How Does an Online Auction Work?

By Lizz Shepherd

Most online auctions are central websites that allow multiple people to list their items up for auction on the site. On this type of auction site, the site does not have the items in stock and does not ship items or collect the payments for the items. The individual people who sell items through the site are responsible for everything regarding the sale, with the site acting only as a third-party venue to make the sale possible.

To sell an item through an online auction site, it is first necessary to sign up with the site and to put a credit card on file with the auction site. This cuts down on seller fraud and makes it possible for the site to collect its fees when you list and sell items. Members must also create their ID name and give the site their basic contact information before they will be allowed to sell. Then, the member must go through the site's steps to sell each item that they want to auction off. The member generally takes a digital picture of the item and writes a thorough description of it to interest buyers.

Once the item is up for sale on the auction site, other members can find it either through a central search through the auction site or through a search engine search for the item's keywords. Buyers can ask the seller questions if they don't understand everything about an item that they need to know before buying. Once the buyer makes up his mind to buy the item, the buyer places a bid on the item. The buyer may win the item for this amount or he may be outbid by another buyer before the end of the auction.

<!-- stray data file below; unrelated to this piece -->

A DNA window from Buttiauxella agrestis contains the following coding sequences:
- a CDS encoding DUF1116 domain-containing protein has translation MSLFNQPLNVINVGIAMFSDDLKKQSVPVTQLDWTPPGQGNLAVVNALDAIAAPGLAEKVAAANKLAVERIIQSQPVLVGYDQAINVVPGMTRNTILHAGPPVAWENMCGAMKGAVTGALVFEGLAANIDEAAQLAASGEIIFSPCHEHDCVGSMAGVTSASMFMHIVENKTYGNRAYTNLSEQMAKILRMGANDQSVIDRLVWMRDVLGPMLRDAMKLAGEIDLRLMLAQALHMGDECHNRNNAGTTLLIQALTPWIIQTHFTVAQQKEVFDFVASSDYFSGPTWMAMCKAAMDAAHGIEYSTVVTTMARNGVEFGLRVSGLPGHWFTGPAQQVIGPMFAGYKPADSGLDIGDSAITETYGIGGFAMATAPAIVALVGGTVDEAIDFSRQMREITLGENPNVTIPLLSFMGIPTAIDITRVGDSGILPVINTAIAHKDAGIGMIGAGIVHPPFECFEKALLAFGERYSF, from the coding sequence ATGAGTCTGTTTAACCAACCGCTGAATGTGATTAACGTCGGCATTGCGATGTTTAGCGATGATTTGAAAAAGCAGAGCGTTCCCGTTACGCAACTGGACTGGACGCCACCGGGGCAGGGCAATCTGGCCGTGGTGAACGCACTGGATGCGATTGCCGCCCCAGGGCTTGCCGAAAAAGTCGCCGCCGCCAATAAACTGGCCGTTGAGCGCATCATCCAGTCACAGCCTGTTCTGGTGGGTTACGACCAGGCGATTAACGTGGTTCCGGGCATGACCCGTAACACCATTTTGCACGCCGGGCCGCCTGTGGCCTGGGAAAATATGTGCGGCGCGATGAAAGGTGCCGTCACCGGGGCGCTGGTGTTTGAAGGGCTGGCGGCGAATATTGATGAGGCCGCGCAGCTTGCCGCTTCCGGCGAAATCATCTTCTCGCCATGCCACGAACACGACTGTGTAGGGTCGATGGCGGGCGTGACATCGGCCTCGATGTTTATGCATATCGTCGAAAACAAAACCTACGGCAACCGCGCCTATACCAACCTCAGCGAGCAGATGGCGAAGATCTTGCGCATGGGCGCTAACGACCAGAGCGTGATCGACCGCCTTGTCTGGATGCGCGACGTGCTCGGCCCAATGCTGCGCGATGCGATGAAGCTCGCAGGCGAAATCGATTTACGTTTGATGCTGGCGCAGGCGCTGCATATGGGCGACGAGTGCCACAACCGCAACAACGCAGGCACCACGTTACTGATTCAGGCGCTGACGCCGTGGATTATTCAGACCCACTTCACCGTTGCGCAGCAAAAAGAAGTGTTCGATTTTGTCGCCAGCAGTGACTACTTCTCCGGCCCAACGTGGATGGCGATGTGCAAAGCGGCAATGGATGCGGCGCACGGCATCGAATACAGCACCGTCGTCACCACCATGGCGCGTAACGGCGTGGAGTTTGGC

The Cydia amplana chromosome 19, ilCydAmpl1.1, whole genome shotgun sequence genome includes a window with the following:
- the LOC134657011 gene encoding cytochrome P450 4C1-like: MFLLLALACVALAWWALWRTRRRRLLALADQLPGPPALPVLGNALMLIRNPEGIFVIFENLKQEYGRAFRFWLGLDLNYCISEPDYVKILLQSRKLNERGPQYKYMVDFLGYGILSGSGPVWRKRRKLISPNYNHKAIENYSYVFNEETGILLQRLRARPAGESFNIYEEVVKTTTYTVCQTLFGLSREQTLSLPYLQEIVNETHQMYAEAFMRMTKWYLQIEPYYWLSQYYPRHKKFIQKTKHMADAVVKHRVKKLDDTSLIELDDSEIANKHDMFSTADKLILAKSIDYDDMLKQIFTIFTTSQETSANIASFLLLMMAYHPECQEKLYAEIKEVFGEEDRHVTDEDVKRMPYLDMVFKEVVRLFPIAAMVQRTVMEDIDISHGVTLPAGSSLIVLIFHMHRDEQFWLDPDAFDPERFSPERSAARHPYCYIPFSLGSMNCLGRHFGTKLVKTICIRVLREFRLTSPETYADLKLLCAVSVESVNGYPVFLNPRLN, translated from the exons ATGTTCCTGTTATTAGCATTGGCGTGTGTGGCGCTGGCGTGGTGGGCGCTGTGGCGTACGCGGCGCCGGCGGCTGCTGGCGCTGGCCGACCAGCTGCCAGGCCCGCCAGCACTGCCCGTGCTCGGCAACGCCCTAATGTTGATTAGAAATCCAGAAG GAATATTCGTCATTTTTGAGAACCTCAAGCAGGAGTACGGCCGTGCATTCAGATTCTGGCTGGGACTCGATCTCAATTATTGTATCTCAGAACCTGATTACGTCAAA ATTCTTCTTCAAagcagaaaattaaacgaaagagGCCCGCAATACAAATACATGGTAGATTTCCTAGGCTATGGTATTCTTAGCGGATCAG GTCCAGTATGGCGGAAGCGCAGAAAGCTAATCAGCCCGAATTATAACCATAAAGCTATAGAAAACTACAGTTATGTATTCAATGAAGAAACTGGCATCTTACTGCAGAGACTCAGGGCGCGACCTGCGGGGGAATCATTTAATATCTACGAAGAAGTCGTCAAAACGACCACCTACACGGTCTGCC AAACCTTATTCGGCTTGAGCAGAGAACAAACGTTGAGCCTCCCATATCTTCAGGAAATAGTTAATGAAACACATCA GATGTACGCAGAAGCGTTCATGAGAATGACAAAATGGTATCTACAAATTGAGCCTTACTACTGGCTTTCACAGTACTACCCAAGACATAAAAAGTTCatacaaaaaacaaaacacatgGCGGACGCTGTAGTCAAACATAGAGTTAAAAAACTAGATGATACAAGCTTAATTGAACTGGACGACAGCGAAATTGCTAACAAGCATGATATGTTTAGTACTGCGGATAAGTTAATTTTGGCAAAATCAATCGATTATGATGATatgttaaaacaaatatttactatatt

On some sites, like eBay, the buyer can place a maximum bid that is higher than what he needs to win the auction. Then, if anyone bids against him later the site will increase the first bidder's bid amount up to the maximum bid price that the person allowed. This is known as a proxy bid because the auction site will automatically bid the maximum if the buyer needs to bid that amount to win the item and does so without the buyer having to do anything further.

Once a buyer has won an auction, the buyer must pay the seller directly rather than paying the site itself. There are a number of ways that some sites allow payments to be made, including through online payments, or sending a money order or check. The only form of payment allowed on eBay is an electronic payment. Once the item has been paid for, the seller ships the item directly to the buyer. On most auction sites, the buyers and sellers can leave feedback for each other based on how well the transaction went in order to let others know whether or not to trust their transaction partner.